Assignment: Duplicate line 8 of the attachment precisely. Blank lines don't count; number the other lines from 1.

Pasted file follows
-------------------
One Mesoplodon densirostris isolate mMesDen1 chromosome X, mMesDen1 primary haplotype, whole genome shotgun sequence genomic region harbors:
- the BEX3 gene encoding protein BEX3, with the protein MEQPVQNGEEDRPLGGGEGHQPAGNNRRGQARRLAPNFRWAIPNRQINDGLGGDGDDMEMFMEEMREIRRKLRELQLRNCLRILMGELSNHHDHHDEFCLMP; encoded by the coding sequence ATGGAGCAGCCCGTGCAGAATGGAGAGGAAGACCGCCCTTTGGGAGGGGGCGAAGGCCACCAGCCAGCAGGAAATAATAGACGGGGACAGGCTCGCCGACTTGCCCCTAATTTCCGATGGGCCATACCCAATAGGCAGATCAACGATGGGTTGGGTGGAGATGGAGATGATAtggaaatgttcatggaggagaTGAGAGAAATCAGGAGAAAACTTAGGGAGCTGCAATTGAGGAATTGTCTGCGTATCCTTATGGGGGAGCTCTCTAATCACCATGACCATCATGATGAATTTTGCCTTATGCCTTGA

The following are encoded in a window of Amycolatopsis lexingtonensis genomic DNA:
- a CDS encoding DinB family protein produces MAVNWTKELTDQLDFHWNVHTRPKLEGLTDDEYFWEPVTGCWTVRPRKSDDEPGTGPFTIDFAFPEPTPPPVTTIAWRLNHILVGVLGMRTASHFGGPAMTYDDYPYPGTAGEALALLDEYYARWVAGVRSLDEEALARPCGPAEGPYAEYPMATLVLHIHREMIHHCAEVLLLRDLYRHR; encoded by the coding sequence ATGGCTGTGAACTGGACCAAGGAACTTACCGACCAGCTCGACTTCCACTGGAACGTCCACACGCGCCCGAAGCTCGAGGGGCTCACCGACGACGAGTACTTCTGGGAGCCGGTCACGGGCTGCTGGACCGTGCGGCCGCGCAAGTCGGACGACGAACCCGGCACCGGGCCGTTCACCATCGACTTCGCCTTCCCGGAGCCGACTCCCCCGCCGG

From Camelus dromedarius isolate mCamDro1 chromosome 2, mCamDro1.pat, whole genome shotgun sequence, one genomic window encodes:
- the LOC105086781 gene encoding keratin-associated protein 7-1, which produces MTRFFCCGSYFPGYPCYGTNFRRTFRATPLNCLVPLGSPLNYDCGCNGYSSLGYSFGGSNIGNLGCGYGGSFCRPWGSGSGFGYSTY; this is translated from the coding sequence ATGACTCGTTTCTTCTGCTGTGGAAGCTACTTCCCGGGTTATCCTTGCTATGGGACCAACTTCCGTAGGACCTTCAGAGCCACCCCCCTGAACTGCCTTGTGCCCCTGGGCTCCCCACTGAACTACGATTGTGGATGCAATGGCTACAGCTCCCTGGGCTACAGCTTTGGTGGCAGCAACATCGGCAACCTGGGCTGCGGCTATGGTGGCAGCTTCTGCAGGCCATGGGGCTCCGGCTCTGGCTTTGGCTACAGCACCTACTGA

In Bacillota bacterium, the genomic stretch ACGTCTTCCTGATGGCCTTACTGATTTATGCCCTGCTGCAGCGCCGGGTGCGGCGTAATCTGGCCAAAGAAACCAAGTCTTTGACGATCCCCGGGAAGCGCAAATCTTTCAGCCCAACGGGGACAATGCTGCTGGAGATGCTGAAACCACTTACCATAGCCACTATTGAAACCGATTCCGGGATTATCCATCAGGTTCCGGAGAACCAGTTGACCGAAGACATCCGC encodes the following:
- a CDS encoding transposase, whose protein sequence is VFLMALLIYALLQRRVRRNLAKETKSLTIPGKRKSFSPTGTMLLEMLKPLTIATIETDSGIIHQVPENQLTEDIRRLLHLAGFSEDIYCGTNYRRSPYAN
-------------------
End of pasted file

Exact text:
- a CDS encoding transposase, whose protein sequence is VFLMALLIYALLQRRVRRNLAKETKSLTIPGKRKSFSPTGTMLLEMLKPLTIATIETDSGIIHQVPENQLTEDIRRLLHLAGFSEDIYCGTNYRRSPYAN